Van Gogh's Use of Complimentary Colors

Van Gogh"s Use Of Complimentary Colors by Jill Saur 2/22/16

Title:  "Vase With Daisies And Anemones" Painted In Paris In The Summer Of 1887

This oil on canvas by Van Gogh is rendered with stunning complementary colors (colors that are opposites on the color wheel).  In this case, the opposites are blue and orange, purple and yellow, and red and green.  In color theory, this combination of colors is known as a six tone chord (hexagon).

Van Gogh was a master of color, drawing, and composition.  He knew how to use just the right amount of a colors compliment to enhance the original hue.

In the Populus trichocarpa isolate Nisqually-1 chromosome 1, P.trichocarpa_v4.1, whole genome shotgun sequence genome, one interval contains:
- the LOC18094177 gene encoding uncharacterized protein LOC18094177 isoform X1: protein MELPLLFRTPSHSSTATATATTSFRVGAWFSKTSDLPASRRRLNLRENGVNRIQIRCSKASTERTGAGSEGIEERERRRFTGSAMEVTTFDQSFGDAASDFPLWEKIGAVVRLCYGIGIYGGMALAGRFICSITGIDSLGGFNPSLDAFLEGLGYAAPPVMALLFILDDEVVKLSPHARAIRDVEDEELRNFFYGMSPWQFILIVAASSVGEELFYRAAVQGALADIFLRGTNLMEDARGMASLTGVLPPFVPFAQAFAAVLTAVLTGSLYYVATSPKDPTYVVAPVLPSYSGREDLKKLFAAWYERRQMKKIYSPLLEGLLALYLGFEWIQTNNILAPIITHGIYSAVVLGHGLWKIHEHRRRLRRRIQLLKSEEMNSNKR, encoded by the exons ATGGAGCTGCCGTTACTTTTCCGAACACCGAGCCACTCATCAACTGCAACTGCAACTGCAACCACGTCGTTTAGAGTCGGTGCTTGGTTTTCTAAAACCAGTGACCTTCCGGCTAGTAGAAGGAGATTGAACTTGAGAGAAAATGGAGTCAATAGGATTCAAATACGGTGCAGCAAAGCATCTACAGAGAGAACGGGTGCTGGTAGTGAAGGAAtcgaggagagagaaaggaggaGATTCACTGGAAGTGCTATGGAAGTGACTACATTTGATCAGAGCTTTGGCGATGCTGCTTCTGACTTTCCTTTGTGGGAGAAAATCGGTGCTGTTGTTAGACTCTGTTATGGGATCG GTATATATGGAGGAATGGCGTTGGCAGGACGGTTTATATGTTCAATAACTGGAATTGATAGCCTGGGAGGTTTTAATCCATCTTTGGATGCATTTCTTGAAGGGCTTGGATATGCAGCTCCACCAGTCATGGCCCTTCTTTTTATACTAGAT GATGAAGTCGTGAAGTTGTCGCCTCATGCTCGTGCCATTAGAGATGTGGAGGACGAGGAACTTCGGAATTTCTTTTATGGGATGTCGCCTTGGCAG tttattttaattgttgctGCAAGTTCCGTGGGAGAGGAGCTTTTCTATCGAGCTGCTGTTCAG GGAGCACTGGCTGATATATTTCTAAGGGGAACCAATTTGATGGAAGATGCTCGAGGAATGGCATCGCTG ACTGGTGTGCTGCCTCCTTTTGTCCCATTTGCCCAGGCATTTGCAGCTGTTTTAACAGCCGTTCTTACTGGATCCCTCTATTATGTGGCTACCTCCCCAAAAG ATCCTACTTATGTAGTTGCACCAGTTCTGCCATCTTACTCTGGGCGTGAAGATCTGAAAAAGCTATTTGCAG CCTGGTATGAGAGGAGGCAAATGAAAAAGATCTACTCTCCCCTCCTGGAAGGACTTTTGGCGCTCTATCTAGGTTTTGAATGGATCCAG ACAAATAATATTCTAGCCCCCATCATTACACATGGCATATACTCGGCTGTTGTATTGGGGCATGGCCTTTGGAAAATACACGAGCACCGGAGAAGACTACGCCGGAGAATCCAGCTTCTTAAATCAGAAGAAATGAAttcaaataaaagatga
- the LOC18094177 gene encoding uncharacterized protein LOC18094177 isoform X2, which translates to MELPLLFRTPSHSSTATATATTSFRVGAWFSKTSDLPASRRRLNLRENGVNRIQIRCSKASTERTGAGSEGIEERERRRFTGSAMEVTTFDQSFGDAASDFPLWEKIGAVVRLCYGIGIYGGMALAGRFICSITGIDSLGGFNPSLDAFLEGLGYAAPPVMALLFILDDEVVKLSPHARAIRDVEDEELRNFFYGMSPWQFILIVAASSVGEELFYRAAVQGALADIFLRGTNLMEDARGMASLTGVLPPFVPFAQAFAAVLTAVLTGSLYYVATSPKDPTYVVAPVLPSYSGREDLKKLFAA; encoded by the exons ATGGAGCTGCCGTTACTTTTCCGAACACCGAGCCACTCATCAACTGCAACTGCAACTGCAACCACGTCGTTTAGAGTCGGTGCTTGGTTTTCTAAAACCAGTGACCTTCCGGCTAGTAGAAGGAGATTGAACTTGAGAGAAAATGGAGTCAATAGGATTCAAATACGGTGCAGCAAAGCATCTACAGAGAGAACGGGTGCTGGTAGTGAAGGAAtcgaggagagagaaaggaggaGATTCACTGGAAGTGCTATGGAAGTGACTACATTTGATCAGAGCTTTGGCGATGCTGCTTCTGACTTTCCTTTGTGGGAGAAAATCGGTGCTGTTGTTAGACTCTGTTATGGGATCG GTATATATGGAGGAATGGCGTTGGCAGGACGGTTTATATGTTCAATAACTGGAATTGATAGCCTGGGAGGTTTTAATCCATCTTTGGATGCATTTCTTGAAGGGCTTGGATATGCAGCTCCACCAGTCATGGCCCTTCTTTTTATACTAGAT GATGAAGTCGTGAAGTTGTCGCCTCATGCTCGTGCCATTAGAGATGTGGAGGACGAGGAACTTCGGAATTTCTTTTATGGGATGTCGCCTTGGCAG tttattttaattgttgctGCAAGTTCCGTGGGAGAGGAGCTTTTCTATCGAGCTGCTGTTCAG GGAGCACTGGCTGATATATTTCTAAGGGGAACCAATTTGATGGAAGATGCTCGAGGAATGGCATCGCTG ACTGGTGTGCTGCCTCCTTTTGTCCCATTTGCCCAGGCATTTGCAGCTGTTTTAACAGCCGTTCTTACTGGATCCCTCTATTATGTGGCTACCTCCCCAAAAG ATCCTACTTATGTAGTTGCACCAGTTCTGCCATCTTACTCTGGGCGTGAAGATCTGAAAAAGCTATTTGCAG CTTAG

I've always been intrigued by color and have experimented with it, but it wasn't until about fifteen years ago, that the secrets of those hues began opening up to me.  I spent many long hours and months studying and making color charts and complex color wheels.  Learning the difference between warm blues and cool blues, warm reds and cool reds, warm yellows and cool yellows, made all the difference in the world! 

I teach my students how to make their own color wheel.  I love to see when the light goes on and they understand what it's all about.  Realizing how to mix color without having it turn to mud, knowing how to tone down a color without using black, and knowing how to choose the right colors for a painting, is a game changer!